Failures? CC, all you are doing is hyping the republican spin. That's not journalism; that's embarrassing.

Posted by: jasperanselm | January 13, 2010 4:38 PM
_____
Sorry to break the news, but RNC head Mike Steele kinda disagrees with Fix.

"Republican National Committee Chairman Michael Steele is dialing down expectations for his party's performance in this year's midterm elections, predicting that the GOP will not retake the House in 2010.

Speaking to Fox News host Sean Hannity Monday night, Steele suggested the Democrats' current 79-seat advantage in the chamber is too big a hurdle to overcome.

"We are beginning to do assessments on the individual races, but I think overall, given what this administration's proclivities are, we are going to see nice pick ups in the House," he said.

But asked directly if the party had a shot at taking over the House, Steele responded: "Not this year.""

http://politicalticker.blogs.cnn.com/2010/01/05/steele-gop-will-not-take-over-house-in-2010/

Posted by: broadwayjoe | January 13, 2010 7:50 PM | Report abuse

And you write like a third grader.

Maybe you should run for public office as a Republican. I understand they like people like you.

Posted by: Noacoler | January 13, 2010 7:43 PM | Report abuse

There is no legitimate, non-Rasmussen poll that shows any 2012 GOP contender within 23 points of 44. This horserace in 2012 narrative pushed in Drudge World is totally bogus.

Posted by: broadwayjoe | January 13, 2010 7:43 PM | Report abuse

broadwayjoe


What is that - some sort of voodoo


I wonder if Martha Coakley is some sort of wicken witch - from Salem.

I hear that the wicken religion is big up in Massachusetts - after a few witch trials the religion has survived up there

Coakley looks like a witch

.

Posted by: 37thand0street | January 13, 2010 7:39 PM | Report abuse

When all is said and done - the only number that is going to mean anything is Obama's approval rating on the ECONOMY and right now that number is 40.


OUCH OUCH OUCH REALLY OUCH.


What is that sound ? It is the sound of Obama going back to Hyde Park.

.

Posted by: 37thand0street | January 13, 2010 7:35 PM | Report abuse

for _7: (Hope it works this time)

"The way you walked was thorny, through no fault of your own. But as the rain enters the soil, the river enters the sea, so tears run to a predestined end. Your suffering is over. Now you will find peace for eternity."

Posted by: broadwayjoe | January 13, 2010 7:29 PM | Report abuse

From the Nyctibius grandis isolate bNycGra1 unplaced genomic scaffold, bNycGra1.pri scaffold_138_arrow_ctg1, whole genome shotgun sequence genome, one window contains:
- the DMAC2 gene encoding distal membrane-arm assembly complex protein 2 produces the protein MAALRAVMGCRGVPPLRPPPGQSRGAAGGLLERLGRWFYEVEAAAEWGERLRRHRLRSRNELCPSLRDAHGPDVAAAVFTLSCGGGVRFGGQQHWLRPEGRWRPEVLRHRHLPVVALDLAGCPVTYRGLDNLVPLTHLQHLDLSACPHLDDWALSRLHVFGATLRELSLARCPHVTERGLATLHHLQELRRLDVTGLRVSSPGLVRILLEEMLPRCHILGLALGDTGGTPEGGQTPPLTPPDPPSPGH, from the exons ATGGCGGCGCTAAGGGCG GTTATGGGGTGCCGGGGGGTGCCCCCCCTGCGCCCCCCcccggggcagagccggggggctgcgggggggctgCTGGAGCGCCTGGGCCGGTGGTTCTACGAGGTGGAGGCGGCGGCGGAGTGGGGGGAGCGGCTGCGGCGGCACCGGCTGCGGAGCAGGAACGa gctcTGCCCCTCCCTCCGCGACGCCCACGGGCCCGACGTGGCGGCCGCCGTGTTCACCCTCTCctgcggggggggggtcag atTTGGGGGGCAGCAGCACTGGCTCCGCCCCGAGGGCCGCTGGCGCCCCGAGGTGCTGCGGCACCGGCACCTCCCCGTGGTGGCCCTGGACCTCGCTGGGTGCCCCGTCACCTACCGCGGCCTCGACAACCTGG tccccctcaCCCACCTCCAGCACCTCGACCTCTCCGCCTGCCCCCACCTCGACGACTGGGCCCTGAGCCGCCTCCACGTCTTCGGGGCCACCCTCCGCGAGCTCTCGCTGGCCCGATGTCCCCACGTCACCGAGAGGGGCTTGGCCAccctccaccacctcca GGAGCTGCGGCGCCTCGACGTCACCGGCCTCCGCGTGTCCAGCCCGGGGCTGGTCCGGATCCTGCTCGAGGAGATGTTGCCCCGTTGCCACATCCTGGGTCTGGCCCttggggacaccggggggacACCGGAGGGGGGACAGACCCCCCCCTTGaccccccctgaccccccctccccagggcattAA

Yeah, rising republican tide.

Where?

A few red districts that voted Obama will go red again. BFD.

Retake the Senate? No. Retake the House? No. Retake the White House? Next time February has 28 days in a zero mod four year, maybe.

Posted by: Noacoler | January 13, 2010 7:27 PM | Report abuse

Just the fact that Scott Brown is where he is today is a MAJOR BLACK EYE for Obama - seriously.


Drop the health care bill -
.

Posted by: 3_thand0street | January 13, 2010 7:15 PM
___

What are you talking about, 3__? Brown's behind by 15 points according to the mainstream (non-Rasmussen Boston Globe poll. LOL. You've been drinking too much Drudge/Fix kool-aid.

Posted by: broadwayjoe | January 13, 2010 7:26 PM | Report abuse

Without a corresponding quote from the DCCC to keep it fair and balanced, he's just hyping one side over another? That's not journalism, that's hype and spin. I guess CC has just decided that it's better to hype the republicans in the Fix because that is where the greater energy is right now and he needs the hits to justify his blog.

I see the lessons of Frookim have been learned. So much for principles.

Posted by: jasperanselm | January 13, 2010 4:57 PM
__

It's just business as usual: false narratives (GOP comeback; Pawlenty in 2012), fake controversies (Reid), and never a positive mention of the 44th President of the United States.

Posted by: broadwayjoe | January 13, 2010 7:21 PM | Report abuse

broadwayjoe


How's that Free Trade Agreement working for you ?


How about all the trade deals of the Clintons ???

You can not be serious. Really. It is time for you guys to start admitting reality.

Just the fact that Scott Brown is where he is today is a MAJOR BLACK EYE for Obama - seriously.

Drop the health care bill -

.

Posted by: 37thand0street | January 13, 2010 7:15 PM | Report abuse

Obama's approval rating has held steady for a year, trivial movement, lately upward.

You're over your head, 37th. There are numbers. OUCH OUCH OUCH

Posted by: Noacoler | January 13, 2010 7:14 PM | Report abuse

@Mr. _7 (to distinguish you from the original 37):

Research 2000 (Daily Kos) shows BHO at 56, doin' just fine.

Marist poll: BHO would best Phalin by 23 if the 2012 race were today.